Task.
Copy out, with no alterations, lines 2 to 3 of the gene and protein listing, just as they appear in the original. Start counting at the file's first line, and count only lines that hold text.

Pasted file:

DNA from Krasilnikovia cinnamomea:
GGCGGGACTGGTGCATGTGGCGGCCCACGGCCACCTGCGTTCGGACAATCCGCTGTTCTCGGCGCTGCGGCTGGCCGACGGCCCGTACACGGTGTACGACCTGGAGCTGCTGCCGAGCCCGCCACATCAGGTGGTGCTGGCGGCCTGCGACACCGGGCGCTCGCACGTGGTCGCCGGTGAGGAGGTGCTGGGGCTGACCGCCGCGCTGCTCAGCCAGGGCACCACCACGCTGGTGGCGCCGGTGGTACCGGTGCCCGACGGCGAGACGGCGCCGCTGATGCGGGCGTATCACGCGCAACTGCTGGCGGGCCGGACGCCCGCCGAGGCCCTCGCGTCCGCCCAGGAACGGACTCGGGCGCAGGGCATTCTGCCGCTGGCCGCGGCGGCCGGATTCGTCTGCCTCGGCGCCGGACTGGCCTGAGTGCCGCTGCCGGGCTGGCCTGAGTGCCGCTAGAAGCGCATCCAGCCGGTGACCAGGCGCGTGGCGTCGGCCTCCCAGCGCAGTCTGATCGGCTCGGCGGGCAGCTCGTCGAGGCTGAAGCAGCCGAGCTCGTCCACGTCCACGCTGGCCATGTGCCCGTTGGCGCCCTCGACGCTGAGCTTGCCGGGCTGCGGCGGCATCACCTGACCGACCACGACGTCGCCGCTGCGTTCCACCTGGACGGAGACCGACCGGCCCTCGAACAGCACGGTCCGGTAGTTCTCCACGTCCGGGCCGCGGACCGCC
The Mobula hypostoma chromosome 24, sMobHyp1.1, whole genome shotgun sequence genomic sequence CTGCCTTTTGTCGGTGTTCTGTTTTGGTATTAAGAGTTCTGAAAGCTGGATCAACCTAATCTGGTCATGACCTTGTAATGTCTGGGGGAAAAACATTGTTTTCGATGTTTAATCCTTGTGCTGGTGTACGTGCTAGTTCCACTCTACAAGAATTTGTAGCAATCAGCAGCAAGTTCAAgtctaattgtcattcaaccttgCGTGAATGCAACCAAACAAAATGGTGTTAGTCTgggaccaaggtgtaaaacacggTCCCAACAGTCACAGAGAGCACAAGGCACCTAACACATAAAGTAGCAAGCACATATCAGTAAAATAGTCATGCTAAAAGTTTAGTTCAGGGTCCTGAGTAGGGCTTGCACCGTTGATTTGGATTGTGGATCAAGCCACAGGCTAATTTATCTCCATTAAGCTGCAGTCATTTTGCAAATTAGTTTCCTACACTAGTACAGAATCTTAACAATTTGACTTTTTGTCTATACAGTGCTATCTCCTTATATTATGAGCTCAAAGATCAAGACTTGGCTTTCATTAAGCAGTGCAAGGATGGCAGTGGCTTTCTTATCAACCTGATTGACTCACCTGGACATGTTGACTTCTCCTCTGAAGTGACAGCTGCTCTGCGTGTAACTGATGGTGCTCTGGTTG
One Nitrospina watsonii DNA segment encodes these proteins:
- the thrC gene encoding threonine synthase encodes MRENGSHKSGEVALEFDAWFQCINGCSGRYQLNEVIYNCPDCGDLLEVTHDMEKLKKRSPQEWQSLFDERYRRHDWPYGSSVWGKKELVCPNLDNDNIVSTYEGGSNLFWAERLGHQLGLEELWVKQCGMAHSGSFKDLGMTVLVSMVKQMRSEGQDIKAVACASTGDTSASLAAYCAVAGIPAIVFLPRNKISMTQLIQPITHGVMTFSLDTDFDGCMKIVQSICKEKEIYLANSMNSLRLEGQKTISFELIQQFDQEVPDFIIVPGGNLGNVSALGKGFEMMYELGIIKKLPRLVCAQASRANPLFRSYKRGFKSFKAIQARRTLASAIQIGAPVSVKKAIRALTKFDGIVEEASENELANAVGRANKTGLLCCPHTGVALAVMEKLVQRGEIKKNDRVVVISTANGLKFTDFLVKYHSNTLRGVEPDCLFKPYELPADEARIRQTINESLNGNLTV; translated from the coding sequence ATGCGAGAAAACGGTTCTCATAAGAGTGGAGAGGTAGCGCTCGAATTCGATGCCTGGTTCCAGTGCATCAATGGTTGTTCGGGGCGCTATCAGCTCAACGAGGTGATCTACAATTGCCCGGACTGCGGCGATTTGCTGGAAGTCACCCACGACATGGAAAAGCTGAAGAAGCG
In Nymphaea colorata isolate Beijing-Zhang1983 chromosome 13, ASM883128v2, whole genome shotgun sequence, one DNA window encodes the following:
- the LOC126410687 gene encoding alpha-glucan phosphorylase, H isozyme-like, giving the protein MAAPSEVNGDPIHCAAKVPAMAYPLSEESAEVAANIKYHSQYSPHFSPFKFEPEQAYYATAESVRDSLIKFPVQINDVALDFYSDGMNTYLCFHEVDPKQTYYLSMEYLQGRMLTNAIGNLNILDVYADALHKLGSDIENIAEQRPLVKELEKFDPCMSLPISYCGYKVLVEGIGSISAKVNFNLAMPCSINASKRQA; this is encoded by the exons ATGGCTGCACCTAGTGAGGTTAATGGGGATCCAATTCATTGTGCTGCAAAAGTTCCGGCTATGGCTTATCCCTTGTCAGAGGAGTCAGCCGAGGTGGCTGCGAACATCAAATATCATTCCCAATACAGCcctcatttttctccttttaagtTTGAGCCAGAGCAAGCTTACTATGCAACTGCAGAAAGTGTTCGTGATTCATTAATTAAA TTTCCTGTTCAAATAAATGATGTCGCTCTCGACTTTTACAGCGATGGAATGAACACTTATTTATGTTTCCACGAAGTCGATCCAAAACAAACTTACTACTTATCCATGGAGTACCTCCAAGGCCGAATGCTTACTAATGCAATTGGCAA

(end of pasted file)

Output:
GGCGGGACTGGTGCATGTGGCGGCCCACGGCCACCTGCGTTCGGACAATCCGCTGTTCTCGGCGCTGCGGCTGGCCGACGGCCCGTACACGGTGTACGACCTGGAGCTGCTGCCGAGCCCGCCACATCAGGTGGTGCTGGCGGCCTGCGACACCGGGCGCTCGCACGTGGTCGCCGGTGAGGAGGTGCTGGGGCTGACCGCCGCGCTGCTCAGCCAGGGCACCACCACGCTGGTGGCGCCGGTGGTACCGGTGCCCGACGGCGAGACGGCGCCGCTGATGCGGGCGTATCACGCGCAACTGCTGGCGGGCCGGACGCCCGCCGAGGCCCTCGCGTCCGCCCAGGAACGGACTCGGGCGCAGGGCATTCTGCCGCTGGCCGCGGCGGCCGGATTCGTCTGCCTCGGCGCCGGACTGGCCTGAGTGCCGCTGCCGGGCTGGCCTGAGTGCCGCTAGAAGCGCATCCAGCCGGTGACCAGGCGCGTGGCGTCGGCCTCCCAGCGCAGTCTGATCGGCTCGGCGGGCAGCTCGTCGAGGCTGAAGCAGCCGAGCTCGTCCACGTCCACGCTGGCCATGTGCCCGTTGGCGCCCTCGACGCTGAGCTTGCCGGGCTGCGGCGGCATCACCTGACCGACCACGACGTCGCCGCTGCGTTCCACCTGGACGGAGACCGACCGGCCCTCGAACAGCACGGTCCGGTAGTTCTCCACGTCCGGGCCGCGGACCGCC
The Mobula hypostoma chromosome 24, sMobHyp1.1, whole genome shotgun sequence genomic sequence CTGCCTTTTGTCGGTGTTCTGTTTTGGTATTAAGAGTTCTGAAAGCTGGATCAACCTAATCTGGTCATGACCTTGTAATGTCTGGGGGAAAAACATTGTTTTCGATGTTTAATCCTTGTGCTGGTGTACGTGCTAGTTCCACTCTACAAGAATTTGTAGCAATCAGCAGCAAGTTCAAgtctaattgtcattcaaccttgCGTGAATGCAACCAAACAAAATGGTGTTAGTCTgggaccaaggtgtaaaacacggTCCCAACAGTCACAGAGAGCACAAGGCACCTAACACATAAAGTAGCAAGCACATATCAGTAAAATAGTCATGCTAAAAGTTTAGTTCAGGGTCCTGAGTAGGGCTTGCACCGTTGATTTGGATTGTGGATCAAGCCACAGGCTAATTTATCTCCATTAAGCTGCAGTCATTTTGCAAATTAGTTTCCTACACTAGTACAGAATCTTAACAATTTGACTTTTTGTCTATACAGTGCTATCTCCTTATATTATGAGCTCAAAGATCAAGACTTGGCTTTCATTAAGCAGTGCAAGGATGGCAGTGGCTTTCTTATCAACCTGATTGACTCACCTGGACATGTTGACTTCTCCTCTGAAGTGACAGCTGCTCTGCGTGTAACTGATGGTGCTCTGGTTG